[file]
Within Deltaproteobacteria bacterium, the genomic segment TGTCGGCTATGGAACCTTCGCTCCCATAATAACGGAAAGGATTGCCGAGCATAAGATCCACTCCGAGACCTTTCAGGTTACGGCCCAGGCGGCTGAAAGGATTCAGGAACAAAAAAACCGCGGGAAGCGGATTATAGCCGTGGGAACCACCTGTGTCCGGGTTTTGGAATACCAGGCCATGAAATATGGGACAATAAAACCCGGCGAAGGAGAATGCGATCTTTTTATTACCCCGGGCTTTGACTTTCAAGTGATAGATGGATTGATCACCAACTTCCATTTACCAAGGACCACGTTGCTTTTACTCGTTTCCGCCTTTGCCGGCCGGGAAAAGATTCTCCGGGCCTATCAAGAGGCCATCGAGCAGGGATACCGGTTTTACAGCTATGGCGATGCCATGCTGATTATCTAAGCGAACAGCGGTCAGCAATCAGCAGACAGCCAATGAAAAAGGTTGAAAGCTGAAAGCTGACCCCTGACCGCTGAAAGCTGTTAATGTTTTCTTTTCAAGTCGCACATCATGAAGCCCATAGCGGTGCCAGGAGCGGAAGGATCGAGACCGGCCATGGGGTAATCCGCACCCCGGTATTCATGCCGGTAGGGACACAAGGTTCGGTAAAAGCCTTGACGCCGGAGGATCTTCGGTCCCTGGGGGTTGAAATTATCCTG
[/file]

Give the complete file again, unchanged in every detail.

Within Deltaproteobacteria bacterium, the genomic segment TGTCGGCTATGGAACCTTCGCTCCCATAATAACGGAAAGGATTGCCGAGCATAAGATCCACTCCGAGACCTTTCAGGTTACGGCCCAGGCGGCTGAAAGGATTCAGGAACAAAAAAACCGCGGGAAGCGGATTATAGCCGTGGGAACCACCTGTGTCCGGGTTTTGGAATACCAGGCCATGAAATATGGGACAATAAAACCCGGCGAAGGAGAATGCGATCTTTTTATTACCCCGGGCTTTGACTTTCAAGTGATAGATGGATTGATCACCAACTTCCATTTACCAAGGACCACGTTGCTTTTACTCGTTTCCGCCTTTGCCGGCCGGGAAAAGATTCTCCGGGCCTATCAAGAGGCCATCGAGCAGGGATACCGGTTTTACAGCTATGGCGATGCCATGCTGATTATCTAAGCGAACAGCGGTCAGCAATCAGCAGACAGCCAATGAAAAAGGTTGAAAGCTGAAAGCTGACCCCTGACCGCTGAAAGCTGTTAATGTTTTCTTTTCAAGTCGCACATCATGAAGCCCATAGCGGTGCCAGGAGCGGAAGGATCGAGACCGGCCATGGGGTAATCCGCACCCCGGTATTCATGCCGGTAGGGACACAAGGTTCGGTAAAAGCCTTGACGCCGGAGGATCTTCGGTCCCTGGGGGTTGAAATTATCCTG